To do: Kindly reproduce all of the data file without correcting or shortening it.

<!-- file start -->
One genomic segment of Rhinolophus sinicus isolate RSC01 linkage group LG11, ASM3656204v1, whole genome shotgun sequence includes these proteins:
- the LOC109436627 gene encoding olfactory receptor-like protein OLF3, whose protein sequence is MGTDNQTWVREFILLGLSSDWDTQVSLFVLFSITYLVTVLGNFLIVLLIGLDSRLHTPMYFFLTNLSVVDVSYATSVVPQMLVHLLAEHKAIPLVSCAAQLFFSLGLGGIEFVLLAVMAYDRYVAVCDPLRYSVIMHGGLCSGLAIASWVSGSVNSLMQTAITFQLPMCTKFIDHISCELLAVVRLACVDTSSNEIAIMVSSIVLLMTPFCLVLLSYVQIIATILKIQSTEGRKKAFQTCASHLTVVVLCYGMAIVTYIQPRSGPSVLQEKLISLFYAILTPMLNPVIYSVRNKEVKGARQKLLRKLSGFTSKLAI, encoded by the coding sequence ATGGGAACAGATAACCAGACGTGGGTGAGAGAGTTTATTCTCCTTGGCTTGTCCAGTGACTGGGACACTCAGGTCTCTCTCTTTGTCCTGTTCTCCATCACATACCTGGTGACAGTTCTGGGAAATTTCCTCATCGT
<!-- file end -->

One genomic segment of Rhinolophus sinicus isolate RSC01 linkage group LG11, ASM3656204v1, whole genome shotgun sequence includes these proteins:
- the LOC109436627 gene encoding olfactory receptor-like protein OLF3, whose protein sequence is MGTDNQTWVREFILLGLSSDWDTQVSLFVLFSITYLVTVLGNFLIVLLIGLDSRLHTPMYFFLTNLSVVDVSYATSVVPQMLVHLLAEHKAIPLVSCAAQLFFSLGLGGIEFVLLAVMAYDRYVAVCDPLRYSVIMHGGLCSGLAIASWVSGSVNSLMQTAITFQLPMCTKFIDHISCELLAVVRLACVDTSSNEIAIMVSSIVLLMTPFCLVLLSYVQIIATILKIQSTEGRKKAFQTCASHLTVVVLCYGMAIVTYIQPRSGPSVLQEKLISLFYAILTPMLNPVIYSVRNKEVKGARQKLLRKLSGFTSKLAI, encoded by the coding sequence ATGGGAACAGATAACCAGACGTGGGTGAGAGAGTTTATTCTCCTTGGCTTGTCCAGTGACTGGGACACTCAGGTCTCTCTCTTTGTCCTGTTCTCCATCACATACCTGGTGACAGTTCTGGGAAATTTCCTCATCGT